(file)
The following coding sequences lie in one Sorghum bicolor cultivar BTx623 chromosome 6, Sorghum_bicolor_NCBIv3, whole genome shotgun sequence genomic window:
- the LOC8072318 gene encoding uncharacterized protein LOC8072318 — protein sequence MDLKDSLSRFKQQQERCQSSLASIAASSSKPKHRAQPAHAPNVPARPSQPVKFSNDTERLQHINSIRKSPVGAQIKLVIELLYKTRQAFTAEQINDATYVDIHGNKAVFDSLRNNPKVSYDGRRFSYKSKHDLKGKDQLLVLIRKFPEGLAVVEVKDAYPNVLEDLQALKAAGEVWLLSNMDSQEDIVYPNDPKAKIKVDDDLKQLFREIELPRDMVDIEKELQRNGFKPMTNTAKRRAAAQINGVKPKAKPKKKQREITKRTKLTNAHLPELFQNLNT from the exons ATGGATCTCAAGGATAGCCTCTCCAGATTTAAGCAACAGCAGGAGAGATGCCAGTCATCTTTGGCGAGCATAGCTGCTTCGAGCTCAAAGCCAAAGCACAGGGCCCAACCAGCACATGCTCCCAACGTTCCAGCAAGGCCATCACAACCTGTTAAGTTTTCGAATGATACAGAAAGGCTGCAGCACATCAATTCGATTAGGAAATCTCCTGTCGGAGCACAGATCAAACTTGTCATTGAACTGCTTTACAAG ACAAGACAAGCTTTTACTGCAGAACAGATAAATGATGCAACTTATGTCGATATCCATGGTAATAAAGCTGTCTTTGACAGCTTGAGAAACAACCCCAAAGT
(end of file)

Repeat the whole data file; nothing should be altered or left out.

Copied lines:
The following coding sequences lie in one Sorghum bicolor cultivar BTx623 chromosome 6, Sorghum_bicolor_NCBIv3, whole genome shotgun sequence genomic window:
- the LOC8072318 gene encoding uncharacterized protein LOC8072318 — protein sequence MDLKDSLSRFKQQQERCQSSLASIAASSSKPKHRAQPAHAPNVPARPSQPVKFSNDTERLQHINSIRKSPVGAQIKLVIELLYKTRQAFTAEQINDATYVDIHGNKAVFDSLRNNPKVSYDGRRFSYKSKHDLKGKDQLLVLIRKFPEGLAVVEVKDAYPNVLEDLQALKAAGEVWLLSNMDSQEDIVYPNDPKAKIKVDDDLKQLFREIELPRDMVDIEKELQRNGFKPMTNTAKRRAAAQINGVKPKAKPKKKQREITKRTKLTNAHLPELFQNLNT from the exons ATGGATCTCAAGGATAGCCTCTCCAGATTTAAGCAACAGCAGGAGAGATGCCAGTCATCTTTGGCGAGCATAGCTGCTTCGAGCTCAAAGCCAAAGCACAGGGCCCAACCAGCACATGCTCCCAACGTTCCAGCAAGGCCATCACAACCTGTTAAGTTTTCGAATGATACAGAAAGGCTGCAGCACATCAATTCGATTAGGAAATCTCCTGTCGGAGCACAGATCAAACTTGTCATTGAACTGCTTTACAAG ACAAGACAAGCTTTTACTGCAGAACAGATAAATGATGCAACTTATGTCGATATCCATGGTAATAAAGCTGTCTTTGACAGCTTGAGAAACAACCCCAAAGT